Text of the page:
2TOM LAKE by Ann Patchett

Author’s Home Base: Nashville, Tenn.

Author’s Take: “If this novel has a goal, it is to turn the reader back to [Thornton Wilder’s] Our Town, and to all of Wilder’s work. Therein lies the joy.”

Favourite Line: “The past need not be so all-consuming that it renders us incapable of making egg salad.” 

Review: Ann Patchett’s latest novel is her quietest, most meditative yet. Instead of an opera singer held hostage, as in Bel Canto, or a pharmacologist investigating miracle drugs in State of Wonder, we get a 50-something mother picking cherries — lots of them — on a family orchard in Michigan. Her three adult daughters have come home to help harvest, and, to entertain them while they work, Lara recounts a story they’ve often begged for about the summer she once dated a Hollywood film star. At the time, both were aspiring actors who appeared together in a summer stock run of Thornton Wilder’s play Our Town. (The novel takes its title from the name of the theatre company staging the production.) The fling doesn’t last, but her encounter with Peter Duke shapes the rest of her life.

Our Town, Wilder’s landmark play affirming the dignity of everyday human existence, looms large in the novel, which alternates between Lara’s present-day exchanges with her family and her account of that fateful summer. As a teenager, Lara seemed born to play the role of young, brighter-than-others Emily, Our Town‘s central character. Middle-aged Lara displays glimmers of Emily, too: Older now and staring down her own mortality, she’s jettisoned the prospect of stardom and come to appreciate the small, but deeply satisfying pleasures of life, like fruit-stained hands and a loving family.

Sweet (for me, sometimes cloying) and at times poignant, Tom Lake is a paean to the power of storytelling and literature. Patchett wants us to remember that the past lives on in the present, as well as in the stories we tell ourselves. The novel is also an elegy for a faltering planet; climate change is a constant preoccupation of the cherry farmers and so is the COVID-19 pandemic. But even as our world stumbles, there’s joy to be found. “I would say that there has never been such a beautiful day,” Lara says, “but I say that all the time.” — Carol Toller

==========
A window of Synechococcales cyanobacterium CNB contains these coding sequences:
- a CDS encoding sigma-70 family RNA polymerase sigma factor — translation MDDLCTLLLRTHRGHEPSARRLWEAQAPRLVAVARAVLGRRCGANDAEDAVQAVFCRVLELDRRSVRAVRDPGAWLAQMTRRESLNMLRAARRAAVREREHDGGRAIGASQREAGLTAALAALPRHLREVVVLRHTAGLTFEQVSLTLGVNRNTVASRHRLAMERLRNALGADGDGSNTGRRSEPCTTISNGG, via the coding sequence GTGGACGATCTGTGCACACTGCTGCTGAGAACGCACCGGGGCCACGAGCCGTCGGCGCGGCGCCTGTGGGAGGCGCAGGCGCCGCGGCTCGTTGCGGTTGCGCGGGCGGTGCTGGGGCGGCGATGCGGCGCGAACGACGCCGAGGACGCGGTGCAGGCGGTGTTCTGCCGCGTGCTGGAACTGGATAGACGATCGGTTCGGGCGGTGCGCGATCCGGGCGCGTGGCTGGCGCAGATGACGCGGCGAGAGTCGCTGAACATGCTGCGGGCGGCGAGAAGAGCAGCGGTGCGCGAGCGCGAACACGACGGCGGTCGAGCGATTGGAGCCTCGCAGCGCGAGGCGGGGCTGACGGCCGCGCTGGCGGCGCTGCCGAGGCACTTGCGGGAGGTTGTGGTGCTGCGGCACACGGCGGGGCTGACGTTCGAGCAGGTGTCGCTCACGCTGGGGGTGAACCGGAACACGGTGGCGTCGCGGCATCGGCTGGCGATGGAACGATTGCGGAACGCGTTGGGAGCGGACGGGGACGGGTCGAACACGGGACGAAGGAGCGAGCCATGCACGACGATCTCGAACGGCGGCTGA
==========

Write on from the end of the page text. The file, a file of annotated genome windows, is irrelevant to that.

Author’s Home Base: New York City

Author’s take: “I had used the phrase before — ‘growing up kidnapped’ — but somehow used it without it really sinking in. It was a thing that I was aware of as, ‘This is technically true, but without really understanding what that means.’” 

Favourite lines: “Before I saw it drift from my mouth, like my soul gone out of me, then pause midair before disintegrating, like my white soul gone out of me to die outside my black body, I had never seen my own breath.”

Review: How much one enjoys renowned American poet Shane McCrae’s memoir depends on their willingness to surrender to his free-form approach to language and, especially, to punctuation, as well as to the vagaries of memory, as the author narrates his fraught passage from boyhood into adulthood while coming to terms with some nasty family history.